(This summarizes a series on Christian divorce rates that starts here)
Many people believe that Christian marriages end in divorce just as often as non-Christian, but it turns out, using the best data available, that this is not true.
To illustrate, here are the divorce rates among ever-married respondents in the General Social Survey (GSS, 2000-2004)—one of the best known sources of sociological data. “Frequent” is attending church about once a week or more.
58%, non-frequent Black Protestants
54%, non-frequent Evangelicals
51%, no religion (e.g., atheists & agnostics)
48%, ALL NON-CHRISTIANS
48%, non-frequent, other religions
47%, frequent Black Protestants
42%, non-frequent, mainline Protestants
41%, ALL CHRISTIANS
41%, non-frequent Catholics
38%, frequent other religions
34%, frequent Evangelicals
32%, ALL FREQUENT CHRISTIANS
32%, frequent mainline Protestants
23%, frequent Catholics
I also analyzed data from previous years of the GSS and from five other national surveys, and they showed the same pattern: Christians, especially those who frequently attend church, have relatively low divorce rates.
This raises an interesting question: Why do so many people believe otherwise? It appears to stem from the work of George Barna. In well-publicized studies, he has compared divorce rates of “born again” Christians against non-Christians, and he finds little difference. Here’s the catch: his type of analysis labels as “non-Christian” many mainline Protestants, such as Presbyterians, Lutherans, and Episcopalians, and most Catholics. As such, he is comparing Christians against Christians. Ron Sider has publicized Barna’s statistics in his award winning Scandal of the Evangelical Conscience.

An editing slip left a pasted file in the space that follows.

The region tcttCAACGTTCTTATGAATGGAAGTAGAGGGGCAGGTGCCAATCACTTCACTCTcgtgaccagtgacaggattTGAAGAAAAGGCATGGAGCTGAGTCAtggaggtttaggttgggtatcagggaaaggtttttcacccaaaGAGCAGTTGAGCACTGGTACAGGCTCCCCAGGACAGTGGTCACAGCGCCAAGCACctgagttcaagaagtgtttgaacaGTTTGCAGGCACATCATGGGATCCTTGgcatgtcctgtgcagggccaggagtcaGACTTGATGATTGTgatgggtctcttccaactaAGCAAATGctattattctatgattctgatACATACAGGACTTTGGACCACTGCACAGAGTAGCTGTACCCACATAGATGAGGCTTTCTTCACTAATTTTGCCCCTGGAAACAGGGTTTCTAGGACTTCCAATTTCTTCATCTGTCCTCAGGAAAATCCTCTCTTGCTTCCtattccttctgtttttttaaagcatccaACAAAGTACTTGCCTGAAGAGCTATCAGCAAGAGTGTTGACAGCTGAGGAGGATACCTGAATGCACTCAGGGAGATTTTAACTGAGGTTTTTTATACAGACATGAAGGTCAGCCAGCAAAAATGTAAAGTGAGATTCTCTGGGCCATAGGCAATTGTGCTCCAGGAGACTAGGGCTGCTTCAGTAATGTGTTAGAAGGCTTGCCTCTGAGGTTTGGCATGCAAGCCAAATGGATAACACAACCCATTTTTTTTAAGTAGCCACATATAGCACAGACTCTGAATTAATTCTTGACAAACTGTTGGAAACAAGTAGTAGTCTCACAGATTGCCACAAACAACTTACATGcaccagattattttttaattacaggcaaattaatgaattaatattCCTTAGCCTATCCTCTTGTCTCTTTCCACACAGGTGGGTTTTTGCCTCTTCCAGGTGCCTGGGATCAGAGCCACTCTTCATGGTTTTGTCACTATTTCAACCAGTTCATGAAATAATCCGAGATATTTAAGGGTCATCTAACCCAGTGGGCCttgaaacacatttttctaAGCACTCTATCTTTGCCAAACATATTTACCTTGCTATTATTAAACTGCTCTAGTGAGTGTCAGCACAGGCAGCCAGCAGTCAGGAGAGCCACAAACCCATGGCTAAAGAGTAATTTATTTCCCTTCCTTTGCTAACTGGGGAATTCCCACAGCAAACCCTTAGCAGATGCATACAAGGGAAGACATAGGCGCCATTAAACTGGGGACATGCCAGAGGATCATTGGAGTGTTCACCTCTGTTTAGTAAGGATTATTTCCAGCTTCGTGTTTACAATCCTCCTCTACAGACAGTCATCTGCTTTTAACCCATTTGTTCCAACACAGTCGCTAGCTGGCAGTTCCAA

Some qualifications: The real question here is whether being Christian lessens divorce, and while the data above suggest “yes,” they can be interpreted otherwise. Perhaps people who get divorced also stop attending church. Perhaps those who attend church are also those who would stay married anyway. In addition, members of other religions also have low divorce rates. This should not be surprising since these other religions, such as Judaism, Mormonism, and Christian Science, have similar moral teachings about divorce.
What does this mean for Christians, especially pastors and other Christian leaders? The message is good news: Church efforts to keep marriages together appear to be effective. Also, perhaps the best thing for marriages is frequent church attendance.